2. And apart from all that, whatever happened to Conduct of Drivers, Conductors etc Regulation that required the conductor to carry a copy of the faretable and to make it available for inspection by passengers at all times?

    Liked by 1 person

    1. I believe that the current thinking is that the faretable carrying regulation is met by the ability of the driver’s ticket machine to look up any fare if a passenger asks for it

      Liked by 1 person

  3. I’m not so sure that the situation was that much better in the earlier eras, at least, those that I can remember! That’s the early 1970’s onwards. My local municipal operator at that time, in Southampton, displayed a full set of faretables on the offside rear bulkhead adjacent to the bench seat over the rear axle – on rear entrance double deckers – so that was fine if you happened to sit there, but probably not very easy to use from anywhere else. As far as I recall, this feature disappeared on more modern buses.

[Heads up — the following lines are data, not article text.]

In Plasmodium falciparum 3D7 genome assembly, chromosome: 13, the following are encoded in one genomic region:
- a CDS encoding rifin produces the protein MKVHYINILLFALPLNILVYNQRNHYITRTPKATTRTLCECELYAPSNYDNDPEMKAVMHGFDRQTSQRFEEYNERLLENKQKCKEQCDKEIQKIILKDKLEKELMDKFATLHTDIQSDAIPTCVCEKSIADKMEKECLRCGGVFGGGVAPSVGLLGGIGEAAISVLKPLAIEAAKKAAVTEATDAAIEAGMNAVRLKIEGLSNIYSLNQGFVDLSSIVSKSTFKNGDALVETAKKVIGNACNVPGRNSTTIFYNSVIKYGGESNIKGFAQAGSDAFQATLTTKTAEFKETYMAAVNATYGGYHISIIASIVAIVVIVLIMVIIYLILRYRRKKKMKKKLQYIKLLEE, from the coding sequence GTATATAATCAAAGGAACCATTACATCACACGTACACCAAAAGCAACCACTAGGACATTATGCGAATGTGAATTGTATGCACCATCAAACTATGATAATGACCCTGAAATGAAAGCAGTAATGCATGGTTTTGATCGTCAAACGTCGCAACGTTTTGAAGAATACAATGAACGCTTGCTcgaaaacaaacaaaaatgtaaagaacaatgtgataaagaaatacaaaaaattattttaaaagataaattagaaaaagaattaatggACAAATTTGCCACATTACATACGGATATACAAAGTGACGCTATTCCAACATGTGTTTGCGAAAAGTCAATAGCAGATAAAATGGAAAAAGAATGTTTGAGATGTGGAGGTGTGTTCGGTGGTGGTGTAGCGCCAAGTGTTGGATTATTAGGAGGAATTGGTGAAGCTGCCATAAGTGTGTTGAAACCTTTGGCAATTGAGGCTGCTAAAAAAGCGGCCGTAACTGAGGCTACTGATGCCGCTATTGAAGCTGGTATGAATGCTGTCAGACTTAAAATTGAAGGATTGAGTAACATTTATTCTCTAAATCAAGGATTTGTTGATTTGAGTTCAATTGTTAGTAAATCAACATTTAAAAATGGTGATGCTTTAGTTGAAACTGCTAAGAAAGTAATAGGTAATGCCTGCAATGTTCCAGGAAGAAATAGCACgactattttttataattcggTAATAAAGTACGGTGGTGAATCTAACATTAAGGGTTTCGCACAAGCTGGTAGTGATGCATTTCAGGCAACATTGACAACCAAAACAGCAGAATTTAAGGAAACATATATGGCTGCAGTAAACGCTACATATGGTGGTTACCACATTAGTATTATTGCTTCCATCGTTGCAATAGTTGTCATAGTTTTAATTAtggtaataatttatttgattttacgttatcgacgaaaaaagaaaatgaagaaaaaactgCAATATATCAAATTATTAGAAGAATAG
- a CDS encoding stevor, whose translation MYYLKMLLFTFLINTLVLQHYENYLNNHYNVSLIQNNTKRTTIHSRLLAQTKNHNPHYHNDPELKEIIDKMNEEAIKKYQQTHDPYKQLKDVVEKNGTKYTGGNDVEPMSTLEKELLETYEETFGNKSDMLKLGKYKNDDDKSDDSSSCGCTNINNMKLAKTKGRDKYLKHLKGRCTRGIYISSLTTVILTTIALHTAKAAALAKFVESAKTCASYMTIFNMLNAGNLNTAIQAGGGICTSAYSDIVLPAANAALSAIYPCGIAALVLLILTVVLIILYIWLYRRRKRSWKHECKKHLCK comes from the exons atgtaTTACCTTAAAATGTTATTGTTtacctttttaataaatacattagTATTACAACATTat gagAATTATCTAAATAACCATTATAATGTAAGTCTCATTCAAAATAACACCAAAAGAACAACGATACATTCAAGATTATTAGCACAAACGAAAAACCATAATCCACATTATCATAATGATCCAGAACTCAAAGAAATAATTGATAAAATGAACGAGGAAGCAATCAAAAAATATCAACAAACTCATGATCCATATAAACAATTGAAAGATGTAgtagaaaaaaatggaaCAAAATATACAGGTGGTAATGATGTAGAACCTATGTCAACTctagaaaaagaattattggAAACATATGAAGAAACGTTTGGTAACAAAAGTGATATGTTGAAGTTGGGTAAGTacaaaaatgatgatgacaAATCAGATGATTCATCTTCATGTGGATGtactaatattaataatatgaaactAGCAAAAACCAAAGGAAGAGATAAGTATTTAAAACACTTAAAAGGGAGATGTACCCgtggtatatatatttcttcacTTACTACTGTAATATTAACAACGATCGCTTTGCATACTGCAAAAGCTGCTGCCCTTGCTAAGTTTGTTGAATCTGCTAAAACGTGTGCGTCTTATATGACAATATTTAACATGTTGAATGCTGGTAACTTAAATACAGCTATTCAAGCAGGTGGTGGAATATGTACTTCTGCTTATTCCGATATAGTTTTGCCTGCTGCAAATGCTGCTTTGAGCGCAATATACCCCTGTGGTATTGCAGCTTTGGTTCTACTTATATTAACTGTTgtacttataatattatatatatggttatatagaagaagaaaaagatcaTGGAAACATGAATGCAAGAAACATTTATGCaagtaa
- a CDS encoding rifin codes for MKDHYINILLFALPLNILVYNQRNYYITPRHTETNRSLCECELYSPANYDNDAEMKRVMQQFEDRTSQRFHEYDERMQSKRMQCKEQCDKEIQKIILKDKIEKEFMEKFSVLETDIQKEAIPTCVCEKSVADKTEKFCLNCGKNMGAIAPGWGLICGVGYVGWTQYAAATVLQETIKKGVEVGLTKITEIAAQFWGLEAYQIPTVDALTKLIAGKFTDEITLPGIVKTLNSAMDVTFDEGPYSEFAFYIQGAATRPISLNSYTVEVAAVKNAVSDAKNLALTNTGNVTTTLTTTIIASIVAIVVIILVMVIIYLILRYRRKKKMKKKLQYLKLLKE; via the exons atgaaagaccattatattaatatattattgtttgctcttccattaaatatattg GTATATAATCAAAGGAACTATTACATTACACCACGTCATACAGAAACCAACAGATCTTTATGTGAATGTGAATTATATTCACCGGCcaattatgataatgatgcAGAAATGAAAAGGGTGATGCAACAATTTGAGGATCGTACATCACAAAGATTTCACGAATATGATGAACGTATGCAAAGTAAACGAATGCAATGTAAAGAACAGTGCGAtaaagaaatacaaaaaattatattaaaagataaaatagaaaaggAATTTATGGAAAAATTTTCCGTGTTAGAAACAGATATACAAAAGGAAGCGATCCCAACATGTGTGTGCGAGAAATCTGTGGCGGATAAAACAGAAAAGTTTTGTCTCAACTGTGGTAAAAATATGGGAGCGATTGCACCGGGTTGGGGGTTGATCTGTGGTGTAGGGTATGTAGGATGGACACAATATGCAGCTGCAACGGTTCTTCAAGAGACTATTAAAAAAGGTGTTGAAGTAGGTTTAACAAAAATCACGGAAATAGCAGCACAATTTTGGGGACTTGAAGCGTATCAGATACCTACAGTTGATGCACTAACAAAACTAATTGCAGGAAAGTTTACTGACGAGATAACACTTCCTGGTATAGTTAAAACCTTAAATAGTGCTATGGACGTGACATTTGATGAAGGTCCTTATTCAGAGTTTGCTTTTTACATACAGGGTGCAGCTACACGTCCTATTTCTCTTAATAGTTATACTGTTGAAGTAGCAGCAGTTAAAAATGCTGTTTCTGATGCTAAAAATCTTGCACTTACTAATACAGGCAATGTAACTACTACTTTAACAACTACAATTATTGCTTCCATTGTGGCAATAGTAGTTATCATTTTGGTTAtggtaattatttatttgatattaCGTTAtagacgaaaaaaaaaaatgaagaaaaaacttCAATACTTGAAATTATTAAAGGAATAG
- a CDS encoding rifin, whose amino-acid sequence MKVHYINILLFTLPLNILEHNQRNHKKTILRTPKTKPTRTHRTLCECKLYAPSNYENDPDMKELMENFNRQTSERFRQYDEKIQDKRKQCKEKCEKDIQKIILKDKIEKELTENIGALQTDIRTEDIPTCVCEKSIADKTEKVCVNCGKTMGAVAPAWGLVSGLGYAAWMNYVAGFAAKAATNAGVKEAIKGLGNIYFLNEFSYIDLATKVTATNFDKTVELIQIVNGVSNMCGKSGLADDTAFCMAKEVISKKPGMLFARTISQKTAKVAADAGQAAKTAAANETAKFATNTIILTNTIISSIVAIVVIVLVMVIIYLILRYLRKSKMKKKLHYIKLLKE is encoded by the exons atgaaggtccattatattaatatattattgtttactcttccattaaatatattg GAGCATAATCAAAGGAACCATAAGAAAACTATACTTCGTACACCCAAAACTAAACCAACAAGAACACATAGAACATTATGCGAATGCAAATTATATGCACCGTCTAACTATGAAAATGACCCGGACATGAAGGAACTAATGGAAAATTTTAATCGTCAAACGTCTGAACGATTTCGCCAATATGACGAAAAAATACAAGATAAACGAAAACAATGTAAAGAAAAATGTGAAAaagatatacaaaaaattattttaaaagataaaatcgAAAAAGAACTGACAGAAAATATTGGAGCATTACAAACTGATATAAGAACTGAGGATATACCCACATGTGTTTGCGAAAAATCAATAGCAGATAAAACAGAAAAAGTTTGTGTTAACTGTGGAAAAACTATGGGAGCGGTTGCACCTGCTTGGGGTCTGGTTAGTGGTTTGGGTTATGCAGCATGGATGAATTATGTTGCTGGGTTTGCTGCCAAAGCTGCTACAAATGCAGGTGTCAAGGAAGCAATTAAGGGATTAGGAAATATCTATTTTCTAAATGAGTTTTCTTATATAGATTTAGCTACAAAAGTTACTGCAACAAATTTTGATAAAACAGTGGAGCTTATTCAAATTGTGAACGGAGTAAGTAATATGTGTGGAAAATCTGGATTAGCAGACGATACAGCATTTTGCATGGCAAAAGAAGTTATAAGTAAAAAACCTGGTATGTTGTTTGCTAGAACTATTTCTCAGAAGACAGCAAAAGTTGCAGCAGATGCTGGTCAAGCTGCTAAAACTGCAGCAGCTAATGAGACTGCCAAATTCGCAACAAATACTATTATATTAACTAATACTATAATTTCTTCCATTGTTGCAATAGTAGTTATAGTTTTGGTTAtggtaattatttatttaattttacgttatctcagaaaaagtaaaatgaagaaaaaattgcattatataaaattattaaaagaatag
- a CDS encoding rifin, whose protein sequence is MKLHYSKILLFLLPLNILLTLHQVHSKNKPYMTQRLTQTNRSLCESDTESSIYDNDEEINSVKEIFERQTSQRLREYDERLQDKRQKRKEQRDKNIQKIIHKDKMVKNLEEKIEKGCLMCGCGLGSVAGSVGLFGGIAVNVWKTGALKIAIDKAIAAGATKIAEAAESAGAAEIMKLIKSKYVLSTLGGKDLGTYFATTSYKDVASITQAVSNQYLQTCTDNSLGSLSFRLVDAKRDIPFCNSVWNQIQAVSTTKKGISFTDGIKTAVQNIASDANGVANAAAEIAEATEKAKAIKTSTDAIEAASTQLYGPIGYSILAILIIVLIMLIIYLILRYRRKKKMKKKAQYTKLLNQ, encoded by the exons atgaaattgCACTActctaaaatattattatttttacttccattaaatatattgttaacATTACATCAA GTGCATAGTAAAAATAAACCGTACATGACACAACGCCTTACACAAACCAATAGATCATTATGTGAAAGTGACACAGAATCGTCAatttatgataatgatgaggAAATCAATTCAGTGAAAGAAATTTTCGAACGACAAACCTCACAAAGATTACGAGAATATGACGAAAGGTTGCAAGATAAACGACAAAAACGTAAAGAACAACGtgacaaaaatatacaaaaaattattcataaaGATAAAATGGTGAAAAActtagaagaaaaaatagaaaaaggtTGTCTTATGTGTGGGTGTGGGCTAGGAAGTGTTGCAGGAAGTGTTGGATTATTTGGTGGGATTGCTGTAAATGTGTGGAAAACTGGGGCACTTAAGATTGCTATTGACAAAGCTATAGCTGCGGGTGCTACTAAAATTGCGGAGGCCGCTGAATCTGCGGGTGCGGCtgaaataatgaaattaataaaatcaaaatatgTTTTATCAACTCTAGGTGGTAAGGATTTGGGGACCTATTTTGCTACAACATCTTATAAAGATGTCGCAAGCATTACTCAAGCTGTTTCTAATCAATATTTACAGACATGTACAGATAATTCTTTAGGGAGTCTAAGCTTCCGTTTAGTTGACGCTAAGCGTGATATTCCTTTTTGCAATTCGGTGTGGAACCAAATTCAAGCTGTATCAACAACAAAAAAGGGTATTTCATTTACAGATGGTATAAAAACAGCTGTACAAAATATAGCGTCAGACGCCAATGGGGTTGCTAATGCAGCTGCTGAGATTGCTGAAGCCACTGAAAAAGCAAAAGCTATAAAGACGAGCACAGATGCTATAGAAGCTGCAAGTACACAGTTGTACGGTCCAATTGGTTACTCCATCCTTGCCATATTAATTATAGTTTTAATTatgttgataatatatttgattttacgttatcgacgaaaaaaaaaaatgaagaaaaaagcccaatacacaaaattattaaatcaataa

Other operators were rather coy about fares information, even in those days. One company I worked for would only give two fares over the phone – if you wanted to know any more, then you had to write a letter. The argument for this was a suspicion that such enquiries were being made to check expense claims, for which no ticket had been produced as evidence, because the “passenger” had actually used another means of transport, and the bus operator had no benefit from the enquiry. Understandable, but not particularly customer-friendly.

    Nowadays, it should not be difficult to simply publish the faretables on the web – in theory, at least. Some people may be “blinded with science”, but I would hazard a guess that many of those who really need to know in advance would be able to work out how a faretable should be read.

    Liked by 1 person